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I’d think there is more then just the sax temperature at play here. It seems it takes you 5 minutes to also warm up your embouchure as well, re-acquire control of it. Best suggestion is to find a back room and warm up a bit before getting on stage. When you play if you’re a bit off don’t panic, try to compensate with your embouchure on the fly till you have a second to adjust the mouthpiece.
 

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I keep a tuner going in front of me especally if its a loud setting where hearing myself is an issue. since guitars go sharp with colder outdoor gigs I have to tune sharp if they move that direction. I can't just be "in tune" with the tuner, I have to match whatever im playing with. K
 

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before recording, i take a look at the pitch meter plug, and make adjustments. after recording, i might engage the pitch correction plug a little. more often on flute than sax. i ain't proud.
 

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before recording, i take a look at the pitch meter plug, and make adjustments. after recording, i might engage the pitch correction plug a little. more often on flute than sax. i ain't proud.
I have tried that but more often than of pitch correction can make it sound worse.
 

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I have tried that but more often than of pitch correction can make it sound worse.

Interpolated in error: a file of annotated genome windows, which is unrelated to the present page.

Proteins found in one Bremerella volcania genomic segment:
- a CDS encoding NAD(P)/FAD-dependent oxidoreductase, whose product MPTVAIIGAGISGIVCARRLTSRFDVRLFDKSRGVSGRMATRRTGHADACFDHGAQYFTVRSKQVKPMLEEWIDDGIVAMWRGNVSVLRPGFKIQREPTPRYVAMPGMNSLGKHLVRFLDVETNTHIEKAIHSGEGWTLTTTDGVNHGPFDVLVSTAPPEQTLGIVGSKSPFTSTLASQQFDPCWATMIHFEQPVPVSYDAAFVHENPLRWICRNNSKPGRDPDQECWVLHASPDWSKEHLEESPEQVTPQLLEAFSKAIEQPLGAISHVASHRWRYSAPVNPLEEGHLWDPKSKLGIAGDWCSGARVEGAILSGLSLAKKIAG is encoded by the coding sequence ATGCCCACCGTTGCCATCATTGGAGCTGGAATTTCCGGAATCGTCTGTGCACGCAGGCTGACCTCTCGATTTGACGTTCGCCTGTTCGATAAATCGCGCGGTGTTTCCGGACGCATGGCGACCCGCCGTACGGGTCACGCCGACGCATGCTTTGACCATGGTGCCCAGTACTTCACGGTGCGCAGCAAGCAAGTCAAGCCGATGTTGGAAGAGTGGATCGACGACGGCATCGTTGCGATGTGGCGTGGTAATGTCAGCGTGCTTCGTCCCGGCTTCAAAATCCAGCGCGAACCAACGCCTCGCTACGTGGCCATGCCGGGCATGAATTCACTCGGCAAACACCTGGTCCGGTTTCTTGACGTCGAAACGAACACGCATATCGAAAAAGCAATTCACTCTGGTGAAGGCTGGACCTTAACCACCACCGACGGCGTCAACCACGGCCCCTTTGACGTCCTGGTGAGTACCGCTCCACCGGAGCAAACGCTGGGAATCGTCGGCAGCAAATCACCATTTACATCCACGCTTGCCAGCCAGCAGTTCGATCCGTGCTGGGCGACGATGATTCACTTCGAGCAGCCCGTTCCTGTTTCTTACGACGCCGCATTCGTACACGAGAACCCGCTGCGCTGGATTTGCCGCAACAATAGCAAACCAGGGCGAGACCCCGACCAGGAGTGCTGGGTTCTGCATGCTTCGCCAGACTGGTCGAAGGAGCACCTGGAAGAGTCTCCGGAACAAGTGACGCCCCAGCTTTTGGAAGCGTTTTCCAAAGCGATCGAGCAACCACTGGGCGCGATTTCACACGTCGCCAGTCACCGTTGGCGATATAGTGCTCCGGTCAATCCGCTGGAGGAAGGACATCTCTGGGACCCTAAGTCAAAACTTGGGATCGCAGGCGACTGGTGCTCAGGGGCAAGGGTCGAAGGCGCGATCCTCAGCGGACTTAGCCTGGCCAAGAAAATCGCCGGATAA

horrible, actually. when i've experimented with sax, i keep it at the slightest touch. but usually not at all. alto flute, on the other hand seems fairly transparent, while removing a bit of shrillness i put into the 3rd octave.
 

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What I do, is I’ll play a low C and use the overtone series to get middle C.
Then I will finger a middle C the regular way, and match it to the pitch of the overtone C.
I do this with low B and B-flat also.
I’ve done it this way forever and it’s worked very well.


That’s the answer for what I use for tuning in general, but as for the temperature part of the question, I don’t think there’s a great answer as to what will keep your saxophone warm and in tune in the cold. Maybe you can put a heavy winter jacket around it if it’s out of the case or something like that, before you play.
Its a good question, and I’m not sure there is a good answer.
 

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What I do, is I’ll play a low C and use the overtone series to get middle C.
Then I will finger a middle C the regular way, and match it to the pitch of the overtone C.
I do this with low B and B-flat also.
I’ve done it this way forever and it’s worked very well.
Here is the original post:

I am going to be doing a sax solo at my church’s Christmas concert in the middle of a bunch of other performances, including several where I will be singing with the choir. Any tips on how to make sure my sax is in tune when I go on? I feel like my sax is pretty temperature sensitive and is never quite in tune until I have played for five minutes.
Any tips for this instance? It seems more an instance of blowing hot air to keep the horn warm.